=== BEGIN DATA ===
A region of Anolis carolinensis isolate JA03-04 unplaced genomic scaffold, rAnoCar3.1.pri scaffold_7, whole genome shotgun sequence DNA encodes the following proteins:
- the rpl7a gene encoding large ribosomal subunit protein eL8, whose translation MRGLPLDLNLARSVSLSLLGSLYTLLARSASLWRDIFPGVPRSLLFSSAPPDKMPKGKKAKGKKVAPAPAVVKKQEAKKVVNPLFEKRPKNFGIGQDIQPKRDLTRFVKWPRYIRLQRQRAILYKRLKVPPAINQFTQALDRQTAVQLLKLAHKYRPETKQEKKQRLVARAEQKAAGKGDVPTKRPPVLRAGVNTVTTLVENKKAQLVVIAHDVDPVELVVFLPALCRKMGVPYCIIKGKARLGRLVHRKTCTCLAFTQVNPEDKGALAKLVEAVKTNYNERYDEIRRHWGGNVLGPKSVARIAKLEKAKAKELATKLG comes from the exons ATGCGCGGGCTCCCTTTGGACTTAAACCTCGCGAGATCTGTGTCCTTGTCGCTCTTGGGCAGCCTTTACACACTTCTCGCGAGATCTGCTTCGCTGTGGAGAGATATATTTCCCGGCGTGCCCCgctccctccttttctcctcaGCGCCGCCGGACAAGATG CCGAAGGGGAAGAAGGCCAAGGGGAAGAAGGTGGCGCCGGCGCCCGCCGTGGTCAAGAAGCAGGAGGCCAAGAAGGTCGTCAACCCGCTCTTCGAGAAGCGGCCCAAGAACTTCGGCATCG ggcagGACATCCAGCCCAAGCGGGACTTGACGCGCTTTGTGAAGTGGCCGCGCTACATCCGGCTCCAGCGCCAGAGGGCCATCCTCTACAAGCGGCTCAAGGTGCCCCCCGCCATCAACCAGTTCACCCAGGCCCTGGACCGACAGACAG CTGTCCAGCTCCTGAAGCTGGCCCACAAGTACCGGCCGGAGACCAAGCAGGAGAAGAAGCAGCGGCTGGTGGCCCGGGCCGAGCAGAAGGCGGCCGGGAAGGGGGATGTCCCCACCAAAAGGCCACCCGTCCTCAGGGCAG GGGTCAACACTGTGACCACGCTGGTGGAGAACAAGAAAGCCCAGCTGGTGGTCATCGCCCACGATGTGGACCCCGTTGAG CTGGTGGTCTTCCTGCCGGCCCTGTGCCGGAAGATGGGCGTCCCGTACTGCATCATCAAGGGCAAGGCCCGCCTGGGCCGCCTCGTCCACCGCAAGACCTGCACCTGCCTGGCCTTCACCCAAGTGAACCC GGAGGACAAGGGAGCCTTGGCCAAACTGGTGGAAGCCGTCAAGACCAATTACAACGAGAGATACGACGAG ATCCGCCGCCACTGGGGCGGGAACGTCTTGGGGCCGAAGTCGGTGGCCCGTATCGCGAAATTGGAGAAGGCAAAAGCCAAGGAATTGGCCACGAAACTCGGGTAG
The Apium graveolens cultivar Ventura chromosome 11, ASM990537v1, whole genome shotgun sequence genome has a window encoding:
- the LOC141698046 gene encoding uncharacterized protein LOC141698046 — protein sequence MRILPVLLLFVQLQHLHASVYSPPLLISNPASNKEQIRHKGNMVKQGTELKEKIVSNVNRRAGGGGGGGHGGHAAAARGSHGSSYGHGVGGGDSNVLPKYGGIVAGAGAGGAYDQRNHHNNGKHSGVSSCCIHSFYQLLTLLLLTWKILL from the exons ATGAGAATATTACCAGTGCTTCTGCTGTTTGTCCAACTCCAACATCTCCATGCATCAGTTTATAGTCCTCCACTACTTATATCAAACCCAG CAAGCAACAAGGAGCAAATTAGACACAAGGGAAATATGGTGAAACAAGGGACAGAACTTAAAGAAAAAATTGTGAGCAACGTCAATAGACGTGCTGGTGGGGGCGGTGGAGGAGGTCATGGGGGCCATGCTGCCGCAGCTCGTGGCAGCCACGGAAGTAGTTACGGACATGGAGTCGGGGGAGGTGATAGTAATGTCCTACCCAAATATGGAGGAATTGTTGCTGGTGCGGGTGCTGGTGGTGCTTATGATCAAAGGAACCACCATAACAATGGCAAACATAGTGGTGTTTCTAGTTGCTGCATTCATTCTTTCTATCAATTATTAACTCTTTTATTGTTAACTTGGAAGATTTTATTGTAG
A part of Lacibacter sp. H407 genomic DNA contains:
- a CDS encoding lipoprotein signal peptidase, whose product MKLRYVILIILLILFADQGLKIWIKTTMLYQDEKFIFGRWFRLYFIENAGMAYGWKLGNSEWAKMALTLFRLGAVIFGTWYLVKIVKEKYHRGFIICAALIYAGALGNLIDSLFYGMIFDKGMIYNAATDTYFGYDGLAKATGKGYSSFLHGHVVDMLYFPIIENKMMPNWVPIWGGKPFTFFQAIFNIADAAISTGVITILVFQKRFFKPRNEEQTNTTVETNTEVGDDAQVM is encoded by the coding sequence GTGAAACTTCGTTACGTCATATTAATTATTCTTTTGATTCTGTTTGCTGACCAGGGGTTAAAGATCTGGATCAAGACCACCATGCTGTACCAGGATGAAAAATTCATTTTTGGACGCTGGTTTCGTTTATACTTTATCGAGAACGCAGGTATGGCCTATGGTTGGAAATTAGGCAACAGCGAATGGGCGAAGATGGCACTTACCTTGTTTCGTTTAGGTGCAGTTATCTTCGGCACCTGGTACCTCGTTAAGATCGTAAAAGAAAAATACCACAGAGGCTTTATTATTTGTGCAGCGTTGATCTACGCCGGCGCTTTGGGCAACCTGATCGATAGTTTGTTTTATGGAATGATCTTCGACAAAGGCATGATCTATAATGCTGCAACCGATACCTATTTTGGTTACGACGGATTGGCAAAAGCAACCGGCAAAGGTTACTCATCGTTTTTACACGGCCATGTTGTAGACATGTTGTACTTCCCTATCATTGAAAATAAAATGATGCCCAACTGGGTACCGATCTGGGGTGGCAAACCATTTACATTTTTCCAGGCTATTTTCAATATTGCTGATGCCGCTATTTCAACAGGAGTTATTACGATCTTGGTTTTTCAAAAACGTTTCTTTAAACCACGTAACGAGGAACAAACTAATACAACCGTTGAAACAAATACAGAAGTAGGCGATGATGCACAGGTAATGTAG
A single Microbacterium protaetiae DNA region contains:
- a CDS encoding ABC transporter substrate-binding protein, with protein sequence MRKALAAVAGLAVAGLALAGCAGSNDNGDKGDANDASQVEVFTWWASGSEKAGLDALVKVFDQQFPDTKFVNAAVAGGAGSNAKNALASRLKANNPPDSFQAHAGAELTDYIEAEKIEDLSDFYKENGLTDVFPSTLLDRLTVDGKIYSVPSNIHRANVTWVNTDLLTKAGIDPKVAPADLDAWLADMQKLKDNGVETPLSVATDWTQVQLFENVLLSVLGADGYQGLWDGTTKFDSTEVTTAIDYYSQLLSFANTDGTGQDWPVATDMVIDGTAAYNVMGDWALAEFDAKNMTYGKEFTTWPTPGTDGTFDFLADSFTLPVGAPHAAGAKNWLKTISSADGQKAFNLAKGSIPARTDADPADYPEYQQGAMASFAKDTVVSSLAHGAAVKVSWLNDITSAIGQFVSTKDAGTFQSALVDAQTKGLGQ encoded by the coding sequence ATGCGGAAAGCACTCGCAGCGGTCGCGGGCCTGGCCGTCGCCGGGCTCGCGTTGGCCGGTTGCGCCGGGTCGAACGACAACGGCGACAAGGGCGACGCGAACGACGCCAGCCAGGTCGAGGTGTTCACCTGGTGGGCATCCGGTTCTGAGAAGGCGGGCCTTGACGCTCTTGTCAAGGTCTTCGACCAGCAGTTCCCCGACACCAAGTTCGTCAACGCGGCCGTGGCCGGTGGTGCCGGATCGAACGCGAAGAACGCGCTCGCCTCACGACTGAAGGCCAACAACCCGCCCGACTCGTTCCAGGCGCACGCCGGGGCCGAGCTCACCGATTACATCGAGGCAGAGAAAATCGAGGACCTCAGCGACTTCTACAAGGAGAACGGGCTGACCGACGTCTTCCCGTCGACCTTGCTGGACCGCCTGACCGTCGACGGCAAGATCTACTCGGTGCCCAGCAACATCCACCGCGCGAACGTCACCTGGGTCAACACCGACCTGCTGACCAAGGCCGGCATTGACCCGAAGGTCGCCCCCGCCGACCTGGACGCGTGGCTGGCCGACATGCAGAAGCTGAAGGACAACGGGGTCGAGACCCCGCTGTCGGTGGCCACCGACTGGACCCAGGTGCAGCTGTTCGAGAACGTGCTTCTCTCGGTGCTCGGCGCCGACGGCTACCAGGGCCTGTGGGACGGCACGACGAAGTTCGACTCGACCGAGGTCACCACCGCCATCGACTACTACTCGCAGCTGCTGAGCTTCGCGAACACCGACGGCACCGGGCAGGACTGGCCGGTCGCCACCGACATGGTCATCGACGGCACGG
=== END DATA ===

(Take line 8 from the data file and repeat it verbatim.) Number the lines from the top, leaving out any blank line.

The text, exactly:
- a CDS encoding ABC transporter substrate-binding protein, with protein sequence MRKALAAVAGLAVAGLALAGCAGSNDNGDKGDANDASQVEVFTWWASGSEKAGLDALVKVFDQQFPDTKFVNAAVAGGAGSNAKNALASRLKANNPPDSFQAHAGAELTDYIEAEKIEDLSDFYKENGLTDVFPSTLLDRLTVDGKIYSVPSNIHRANVTWVNTDLLTKAGIDPKVAPADLDAWLADMQKLKDNGVETPLSVATDWTQVQLFENVLLSVLGADGYQGLWDGTTKFDSTEVTTAIDYYSQLLSFANTDGTGQDWPVATDMVIDGTAAYNVMGDWALAEFDAKNMTYGKEFTTWPTPGTDGTFDFLADSFTLPVGAPHAAGAKNWLKTISSADGQKAFNLAKGSIPARTDADPADYPEYQQGAMASFAKDTVVSSLAHGAAVKVSWLNDITSAIGQFVSTKDAGTFQSALVDAQTKGLGQ encoded by the coding sequence ATGCGGAAAGCACTCGCAGCGGTCGCGGGCCTGGCCGTCGCCGGGCTCGCGTTGGCCGGTTGCGCCGGGTCGAACGACAACGGCGACAAGGGCGACGCGAACGACGCCAGCCAGGTCGAGGTGTTCACCTGGTGGGCATCCGGTTCTGAGAAGGCGGGCCTTGACGCTCTTGTCAAGGTCTTCGACCAGCAGTTCCCCGACACCAAGTTCGTCAACGCGGCCGTGGCCGGTGGTGCCGGATCGAACGCGAAGAACGCGCTCGCCTCACGACTGAAGGCCAACAACCCGCCCGACTCGTTCCAGGCGCACGCCGGGGCCGAGCTCACCGATTACATCGAGGCAGAGAAAATCGAGGACCTCAGCGACTTCTACAAGGAGAACGGGCTGACCGACGTCTTCCCGTCGACCTTGCTGGACCGCCTGACCGTCGACGGCAAGATCTACTCGGTGCCCAGCAACATCCACCGCGCGAACGTCACCTGGGTCAACACCGACCTGCTGACCAAGGCCGGCATTGACCCGAAGGTCGCCCCCGCCGACCTGGACGCGTGGCTGGCCGACATGCAGAAGCTGAAGGACAACGGGGTCGAGACCCCGCTGTCGGTGGCCACCGACTGGACCCAGGTGCAGCTGTTCGAGAACGTGCTTCTCTCGGTGCTCGGCGCCGACGGCTACCAGGGCCTGTGGGACGGCACGACGAAGTTCGACTCGACCGAGGTCACCACCGCCATCGACTACTACTCGCAGCTGCTGAGCTTCGCGAACACCGACGGCACCGGGCAGGACTGGCCGGTCGCCACCGACATGGTCATCGACGGCACGG